Players to MLB: “Sliding pay, no way.”
"Dreaming of baseball." A 1998 commemorative baseball marking the first MLB game by the Arizona Diamondbacks. Currently, Arizona is a possible 2020 Covid-19 season location. | Al Neal

Major League Baseball made the right call by dropping its proposed revenue split to players, and the MLB Players Association as a way to restart the Covid-19 waylaid season by July. It was a foolish proposal—one players have fought against, and gone out on strike against—and was a non-starter at the tele-negotiation table.

“If you do anything that resembles a cap, that smells like a cap, you’ve given too much,” said Dave Stewart, a four-time 20-game winner who spent two years as the Arizona Diamondbacks general manager, before becoming a player agent, May, 11, when the initial proposals were unveiled.

On Tuesday, May 26, their first direct solely economic talks, MLB presented a new proposal to the players’ union during their tele-negotiations, and rather than a 50-50 revenue split the league introduced a sliding pay scale. Under the proposal, sources said, the plan would play players a prorated percentage of their salaries, with the highest-paid players taking the biggest cuts.

A rookie making the collective bargaining agreement mandated minimum would keep an estimated 47 percent of their original salary, while multimillionaire players, Mike Trout, could lose up to 77 percent of their total salary.

And the player’s union feelings about it: “extremely disappointing.

The union also said, “the sides also remain far apart on health and safety protocols.”

At issue are the health and safety protocols that will be put in place to ensure players, and a downsized team staff members, will not be at risk of Covid-19 infection, the testing procedures for the virus, and player isolation away from their families.

“We made a proposal to the union that is completely consistent with the economic realities facing our sport,” MLB said in a statement. “We look forward to a responsive proposal from the MLBPA.”

Back in March, the union reached an agreement with MLB where players would receive a prorated share of their salaries based on the percentage of each team’s 162-game schedule played. If no games were played, players were guaranteed to earn their service time for 2020 matching what they accrued during the 2019 season.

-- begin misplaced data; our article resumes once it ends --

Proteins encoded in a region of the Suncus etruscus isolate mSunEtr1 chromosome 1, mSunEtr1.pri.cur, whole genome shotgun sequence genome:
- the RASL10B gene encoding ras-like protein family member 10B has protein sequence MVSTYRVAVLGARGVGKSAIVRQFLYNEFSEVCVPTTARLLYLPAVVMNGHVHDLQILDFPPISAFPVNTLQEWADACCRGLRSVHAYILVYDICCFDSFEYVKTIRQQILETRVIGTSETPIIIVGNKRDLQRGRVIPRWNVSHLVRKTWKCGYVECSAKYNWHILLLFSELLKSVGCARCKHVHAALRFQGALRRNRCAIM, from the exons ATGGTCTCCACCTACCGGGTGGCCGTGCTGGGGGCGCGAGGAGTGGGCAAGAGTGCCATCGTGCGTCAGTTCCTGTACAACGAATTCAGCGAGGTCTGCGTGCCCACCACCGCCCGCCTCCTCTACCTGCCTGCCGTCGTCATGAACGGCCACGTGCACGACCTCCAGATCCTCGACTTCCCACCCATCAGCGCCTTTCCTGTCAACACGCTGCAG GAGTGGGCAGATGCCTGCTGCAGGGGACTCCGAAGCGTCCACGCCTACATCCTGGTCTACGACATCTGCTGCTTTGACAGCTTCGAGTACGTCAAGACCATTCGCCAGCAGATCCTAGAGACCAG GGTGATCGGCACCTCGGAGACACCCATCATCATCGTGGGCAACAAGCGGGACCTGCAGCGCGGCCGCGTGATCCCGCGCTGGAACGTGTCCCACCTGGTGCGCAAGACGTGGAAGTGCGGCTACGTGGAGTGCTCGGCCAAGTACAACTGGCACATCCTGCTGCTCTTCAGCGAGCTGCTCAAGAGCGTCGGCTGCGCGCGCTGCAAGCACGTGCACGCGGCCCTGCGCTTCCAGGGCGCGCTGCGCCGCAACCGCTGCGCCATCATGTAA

Today, MLB has proposed a reworked, 82-game schedule, and says the March agreement would result in huge losses because it did not consider the absence of fans at ballparks.

Under the current proposal, the playoffs would move from 10 teams to 14, and players could get bonus pay if a complete season is played. MLB told the union, May 12, it hoped to lay a season where teams would face division rivals 13 times, and each club within their division six times.

And several state governors have warmed to the idea of welcoming the players and the regular season without fans.

Players, along with union chief Tony Clark have said the March 26 agreement would stand as written, and no additional salary cuts would be given from them.

“Interesting strategy of making the best most marketable player potentially look like the bad guys,” tweeted Milwaukee Brewers starting pitcher Brett Anderson.

He was referencing, of course, to MLB’s potential player and players union smear campaign, shifting blame to “greedy players” deflecting blame away from the millions of dollars the league and team owners stand to earn for restarting the season, even at the risk of players health. When, not really if a second Covid-19 wave hits, teams could lose up to $787 million in broadcast revenues if the season is all-out canceled.

There is still a little over a month before the proposed July restart will come into question, and there is plenty of time, and room, to see if any good-faith, player-approved deal will come to fruition.


Al Neal
Al Neal

Award winning journalist Al Neal is PW associate editor for labor and politics. He is also the chief photographer for People's World. He is a member of the Chicago News Guild, Society of Professional Journalists, Professional Photographers of America, National Sports Media Association, and The Ernest Brooks Foundation.